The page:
Year:

  1.  2
    A Potential Tension in DSM-5: The General Definition of Mental Disorder Versus Some Specific Diagnostic Criteria.M. Cristina Amoretti & Elisabetta Lalumera - 2019 - Journal of Medicine and Philosophy 44 (1):85-108.
    The general concept of mental disorder specified in the fifth edition of the Diagnostic and Statistical Manual of Mental Disorders is definitional in character: a mental disorder might be identified with a harmful dysfunction. The manual also contains the explicit claim that each individual mental disorder should meet the requirements posed by the definition. The aim of this article is two-fold. First, we shall analyze the definition of the superordinate concept of mental disorder to better understand what necessary criteria actually (...)
    No categories
    Direct download (4 more)  
     
    Export citation  
     
    Bookmark  
  2.  2
    Continuous Deep Sedation and Euthanasia in Pediatrics: Does One Really Exclude the Other for Terminally Ill Patients?Domnita O. Badarau, Eva De Clercq & Bernice S. Elger - 2019 - Journal of Medicine and Philosophy 44 (1):50-70.
    Debates on morally acceptable and lawful end-of-life practices in pediatrics were reignited by the recent amendment in Belgian law to allow euthanasia for minors of any age who meet the criteria for capacity. Euthanasia and its legalization in pediatrics are often opposed based on the availability of aggressive palliative sedation. For terminally ill patients, this type of sedation is often identified as continuous and deep sedation until death. We demonstrate that this reasoning is based on flawed assumptions: CDS is a (...)
    Direct download (2 more)  
     
    Export citation  
     
    Bookmark  
  3.  1
    Myth or Magic? Towards a Revised Theory of Informed Consent in Medical Research.Bert Heinrichs - 2019 - Journal of Medicine and Philosophy 44 (1):33-49.
    Although the principle of informed consent is well established and its importance widely acknowledged, it has met with criticism for decades. Doubts have been raised for a number of different reasons. In particular, empirical data show that people regularly fail to reproduce the information provided to them. Many critics agree, therefore, that the received concept of informed consent is no more than a myth. Strategies to overcome this problem often rest on a flawed concept of informed consent. In this paper, (...)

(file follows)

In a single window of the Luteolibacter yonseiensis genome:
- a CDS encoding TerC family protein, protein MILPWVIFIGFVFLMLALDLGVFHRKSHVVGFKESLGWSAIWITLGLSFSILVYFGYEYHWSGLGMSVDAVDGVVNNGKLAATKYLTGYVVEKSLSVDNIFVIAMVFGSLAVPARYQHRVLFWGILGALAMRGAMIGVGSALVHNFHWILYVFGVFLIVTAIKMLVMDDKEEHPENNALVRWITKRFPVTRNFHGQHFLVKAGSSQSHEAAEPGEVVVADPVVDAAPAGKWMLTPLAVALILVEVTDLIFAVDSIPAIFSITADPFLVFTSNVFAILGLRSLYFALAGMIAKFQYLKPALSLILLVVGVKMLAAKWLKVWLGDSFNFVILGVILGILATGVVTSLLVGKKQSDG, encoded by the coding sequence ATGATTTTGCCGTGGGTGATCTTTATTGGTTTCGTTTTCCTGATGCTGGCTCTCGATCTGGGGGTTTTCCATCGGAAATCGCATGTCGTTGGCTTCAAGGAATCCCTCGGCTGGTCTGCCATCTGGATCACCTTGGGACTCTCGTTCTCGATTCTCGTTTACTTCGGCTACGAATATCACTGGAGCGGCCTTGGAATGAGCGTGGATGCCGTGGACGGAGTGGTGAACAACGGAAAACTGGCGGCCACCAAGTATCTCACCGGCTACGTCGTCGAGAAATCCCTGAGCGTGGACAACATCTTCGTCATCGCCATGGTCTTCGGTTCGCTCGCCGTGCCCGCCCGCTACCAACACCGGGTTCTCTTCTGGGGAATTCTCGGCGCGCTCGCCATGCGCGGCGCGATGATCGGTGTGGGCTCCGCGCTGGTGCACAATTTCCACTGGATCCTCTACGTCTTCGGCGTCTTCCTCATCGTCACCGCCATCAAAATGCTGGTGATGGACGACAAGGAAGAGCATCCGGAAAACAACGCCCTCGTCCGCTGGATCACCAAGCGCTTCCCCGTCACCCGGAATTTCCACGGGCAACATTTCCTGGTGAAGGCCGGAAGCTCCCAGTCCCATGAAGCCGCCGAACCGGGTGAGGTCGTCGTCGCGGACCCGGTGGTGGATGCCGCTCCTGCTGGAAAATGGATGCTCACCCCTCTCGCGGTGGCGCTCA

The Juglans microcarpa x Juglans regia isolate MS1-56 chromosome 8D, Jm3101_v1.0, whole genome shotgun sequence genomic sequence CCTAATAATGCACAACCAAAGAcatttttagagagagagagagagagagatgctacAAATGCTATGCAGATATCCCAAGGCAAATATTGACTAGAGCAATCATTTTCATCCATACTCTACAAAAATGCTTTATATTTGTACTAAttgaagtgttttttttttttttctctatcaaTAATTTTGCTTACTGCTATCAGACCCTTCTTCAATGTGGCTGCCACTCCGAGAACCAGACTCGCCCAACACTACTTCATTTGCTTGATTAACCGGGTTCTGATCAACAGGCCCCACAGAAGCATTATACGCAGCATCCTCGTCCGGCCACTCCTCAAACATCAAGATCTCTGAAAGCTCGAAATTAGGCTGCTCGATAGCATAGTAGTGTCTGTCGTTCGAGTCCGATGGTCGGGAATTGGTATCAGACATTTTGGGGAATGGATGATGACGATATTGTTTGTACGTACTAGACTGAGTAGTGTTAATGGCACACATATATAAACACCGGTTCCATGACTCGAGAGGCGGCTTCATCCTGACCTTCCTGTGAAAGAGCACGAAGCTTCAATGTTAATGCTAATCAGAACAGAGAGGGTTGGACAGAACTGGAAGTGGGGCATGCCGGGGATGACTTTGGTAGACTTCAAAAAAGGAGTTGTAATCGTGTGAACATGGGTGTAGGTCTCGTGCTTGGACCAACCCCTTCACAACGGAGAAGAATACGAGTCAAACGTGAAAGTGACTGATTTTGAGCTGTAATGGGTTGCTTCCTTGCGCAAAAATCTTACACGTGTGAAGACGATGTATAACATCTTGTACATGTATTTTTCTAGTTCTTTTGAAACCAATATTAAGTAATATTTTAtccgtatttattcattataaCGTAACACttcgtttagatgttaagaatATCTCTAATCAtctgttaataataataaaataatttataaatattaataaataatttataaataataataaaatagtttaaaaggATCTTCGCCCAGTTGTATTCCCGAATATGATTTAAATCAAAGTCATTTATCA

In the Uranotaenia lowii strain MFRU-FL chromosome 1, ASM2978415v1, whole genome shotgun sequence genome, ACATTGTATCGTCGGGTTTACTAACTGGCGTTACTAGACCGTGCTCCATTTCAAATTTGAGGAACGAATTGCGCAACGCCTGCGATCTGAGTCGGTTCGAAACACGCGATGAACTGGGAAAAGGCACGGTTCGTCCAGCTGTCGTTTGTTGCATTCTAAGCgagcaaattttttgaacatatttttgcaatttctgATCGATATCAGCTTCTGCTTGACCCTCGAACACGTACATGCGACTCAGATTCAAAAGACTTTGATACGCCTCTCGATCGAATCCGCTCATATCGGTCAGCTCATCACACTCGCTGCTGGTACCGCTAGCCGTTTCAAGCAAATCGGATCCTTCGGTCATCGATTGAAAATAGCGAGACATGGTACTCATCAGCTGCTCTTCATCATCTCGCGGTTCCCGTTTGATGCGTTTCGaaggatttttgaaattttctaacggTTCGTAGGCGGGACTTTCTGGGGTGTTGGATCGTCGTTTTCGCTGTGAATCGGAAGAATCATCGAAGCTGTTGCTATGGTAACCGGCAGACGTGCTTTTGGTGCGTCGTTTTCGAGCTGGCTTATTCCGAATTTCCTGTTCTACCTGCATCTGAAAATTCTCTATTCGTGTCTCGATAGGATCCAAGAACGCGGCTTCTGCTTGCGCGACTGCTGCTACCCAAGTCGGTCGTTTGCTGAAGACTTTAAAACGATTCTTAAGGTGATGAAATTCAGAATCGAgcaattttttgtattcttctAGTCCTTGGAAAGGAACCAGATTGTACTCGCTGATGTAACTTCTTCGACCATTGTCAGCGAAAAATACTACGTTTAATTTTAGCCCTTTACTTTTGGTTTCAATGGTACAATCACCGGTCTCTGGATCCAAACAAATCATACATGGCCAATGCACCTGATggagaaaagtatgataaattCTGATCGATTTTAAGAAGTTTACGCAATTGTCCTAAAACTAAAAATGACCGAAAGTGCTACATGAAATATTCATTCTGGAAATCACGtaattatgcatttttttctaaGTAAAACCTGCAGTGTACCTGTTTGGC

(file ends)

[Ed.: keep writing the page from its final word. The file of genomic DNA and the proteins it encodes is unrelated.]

Direct download (3 more)  
     
    Export citation  
     
    Bookmark  
  4.  2
    Critical Reflections on Conventional Concepts and Beliefs in Bioethics.J. Clint Parker - 2019 - Journal of Medicine and Philosophy 44 (1):1-9.
    An important role of the philosopher is to critically reflect on what is often taken for granted, using the tools of argument and analysis. This article engages with six different papers that offer critical reflections on conventional concepts and beliefs in bioethics regarding informed consent, continuous deep sedation, traditional moral theories underlying bioethical thinking, the definition of mental disease, and codes of ethics for particular medical specialties.
    Direct download (2 more)  
     
    Export citation  
     
    Bookmark  
  5.  2
    The Ethical Principles of the Portuguese Psychologists: An Empirical Approach.Miguel Ricou, Eduardo Sá & Rui Nunes - 2019 - Journal of Medicine and Philosophy 44 (1):109-131.
    One thousand four-hundred thirty Portuguese psychologists answered a questionnaire that had been designed in order to ascertain the level of acceptability of a set of proposed ethical principles, which subsequently served as a basis for the Portuguese Psychologists’ Ethics Code. On the one hand, the results show that, as expected, the ethical principles rated high on the evaluation scale. On the other hand, the results also highlighted the need for a formal regulation of the practice of psychology in Portugal, especially (...)
    Direct download (3 more)  
     
    Export citation  
     
    Bookmark  
  6.  1
    Why Prohibiting Donor Compensation Can Prevent Plasma Donors From Giving Their Informed Consent to Donate.James Stacey Taylor - 2019 - Journal of Medicine and Philosophy 44 (1):10-32.
    In recent years, there has been a considerable increase in the degree of philosophical attention devoted to the question of the morality of offering financial compensation in an attempt to increase the medical supply of human body parts and products, such as plasma. This paper will argue not only that donor compensation is ethically acceptable, but that plasma donors should not be prohibited from being offered compensation if they are to give their informed consent to donate. Regulatory regimes that prohibit (...)
    Direct download (3 more)  
     
    Export citation  
     
    Bookmark  
  7.  3
    Dialogic Consensus in Medicine—A Justification Claim.Paul Walker & Terence Lovat - 2019 - Journal of Medicine and Philosophy 44 (1):71-84.
    The historical emphasis of medical ethics, based on substantive frameworks and principles derived from them, is no longer seen as sufficiently sensitive to the moral pluralism characteristic of our current era. We argue that moral decision-making in clinical situations is more properly derived from a process of dialogic consensus. This process entails an inclusive, noncoercive, and self-reflective dialogue within the community affected. In order to justify this approach, we make two claims—the first epistemic, and the second normative. The epistemic claim (...)
    Direct download (4 more)  
     
    Export citation  
     
    Bookmark  
 Previous issues
  
Next issues